Fear is one of the basic human emotions. We all experience it. But how does it work? Why do we fear the things we do? Besides a basic emotion, what is fear? Fear is a chain reaction that your brain begins when presented with a stressful stimulus and ends with a release of chemicals which cause the typical signs of fear such as; a racing heart, fast breathing, and many others.
The concept of fear is almost completely controlled by your brain. Your brain is a very complex organ that contains billions of nerve cells to create different reactions. Fear is what is known as an “autonomous reaction”, meaning you don’t usually consciously trigger it, instead it seems to happen on its own. There are specific parts of your brain that take over each element of the process to trigger something like fear. There are five main parts of the brain that play big roles in this. The Thalamus is the part of your brain that decides where to send any sensory data it receives, whether that be your eyes, ears, mouth, or another part of your body. The second role is played by your Sensory Cortex, this is where the sensory data earlier sent gets interpreted. After the stimulus has been interpreted, your Hippocampus puts it into context. This part of your brain is what stores conscious memories and is able to retrieve them to put new data into context. In the second to final step, your Amygdala determines your emotions toward the stimulus and tries to find a possible threat. The final step occurs in your Hypothalamus, this is what determines your “fight or flight” response in the situation.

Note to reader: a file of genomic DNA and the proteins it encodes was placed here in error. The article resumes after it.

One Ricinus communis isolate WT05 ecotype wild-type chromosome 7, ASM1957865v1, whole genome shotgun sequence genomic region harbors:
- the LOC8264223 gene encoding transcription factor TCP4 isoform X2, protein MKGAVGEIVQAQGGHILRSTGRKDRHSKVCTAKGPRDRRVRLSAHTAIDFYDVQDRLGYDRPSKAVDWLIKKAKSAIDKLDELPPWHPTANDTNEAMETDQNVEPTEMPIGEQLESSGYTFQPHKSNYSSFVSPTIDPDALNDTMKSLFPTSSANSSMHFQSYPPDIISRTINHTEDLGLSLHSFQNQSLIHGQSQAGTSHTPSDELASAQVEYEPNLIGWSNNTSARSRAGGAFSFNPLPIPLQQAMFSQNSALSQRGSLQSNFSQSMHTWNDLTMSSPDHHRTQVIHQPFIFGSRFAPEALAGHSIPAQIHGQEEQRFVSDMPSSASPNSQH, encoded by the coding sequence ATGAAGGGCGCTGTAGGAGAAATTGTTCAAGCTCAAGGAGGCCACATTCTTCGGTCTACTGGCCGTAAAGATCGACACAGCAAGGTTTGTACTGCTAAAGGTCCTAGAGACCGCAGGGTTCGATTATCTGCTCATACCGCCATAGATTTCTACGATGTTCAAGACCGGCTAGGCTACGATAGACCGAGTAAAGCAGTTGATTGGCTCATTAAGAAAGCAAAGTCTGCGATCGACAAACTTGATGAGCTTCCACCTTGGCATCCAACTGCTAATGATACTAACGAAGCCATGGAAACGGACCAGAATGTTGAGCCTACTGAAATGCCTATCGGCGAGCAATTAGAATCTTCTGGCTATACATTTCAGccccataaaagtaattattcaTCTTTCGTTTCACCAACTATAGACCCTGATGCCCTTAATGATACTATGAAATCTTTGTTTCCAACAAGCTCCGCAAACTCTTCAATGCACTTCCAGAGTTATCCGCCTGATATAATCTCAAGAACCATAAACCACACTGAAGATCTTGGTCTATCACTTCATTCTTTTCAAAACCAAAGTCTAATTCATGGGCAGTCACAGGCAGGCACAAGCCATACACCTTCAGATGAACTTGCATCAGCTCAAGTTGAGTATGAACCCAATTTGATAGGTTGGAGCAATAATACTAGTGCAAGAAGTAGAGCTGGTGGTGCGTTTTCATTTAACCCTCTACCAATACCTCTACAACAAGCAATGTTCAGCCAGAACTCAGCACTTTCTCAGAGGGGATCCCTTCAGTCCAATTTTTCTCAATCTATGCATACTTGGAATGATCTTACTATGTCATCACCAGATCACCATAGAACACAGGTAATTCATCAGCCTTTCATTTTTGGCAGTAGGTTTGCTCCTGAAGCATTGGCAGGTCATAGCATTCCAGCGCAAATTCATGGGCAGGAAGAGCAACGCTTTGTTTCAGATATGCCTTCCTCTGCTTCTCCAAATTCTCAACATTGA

We are born with natural fears along with the ones we develop throughout our lifetime. According to CNN, the two innate fears we all have are; the fear of falling, and the fear of loud sounds. In a 1960 study, it was concluded that the fear of falling is a necessary instinct for the survival of many species. Along with this, the fear of loud sounds comes from the fact that loud sounds normally lead to something startling or some kind of danger, therefore making the way we may duck away or jump is a simple instinct and response we don’t consciously control. Despite these two specific fears, most are learned. At a young age, we learn to fear certain things because something from our environment or culture tells us that we should fear that thing. However, as we get older, our fears form from association. Association with past experiences or things told to us could make us fear whatever we are associating.
Although fear may not be pleasant for some people, it’s proven to have been a survival mechanism for humans for a long time.
Story by Krislynn Hawkins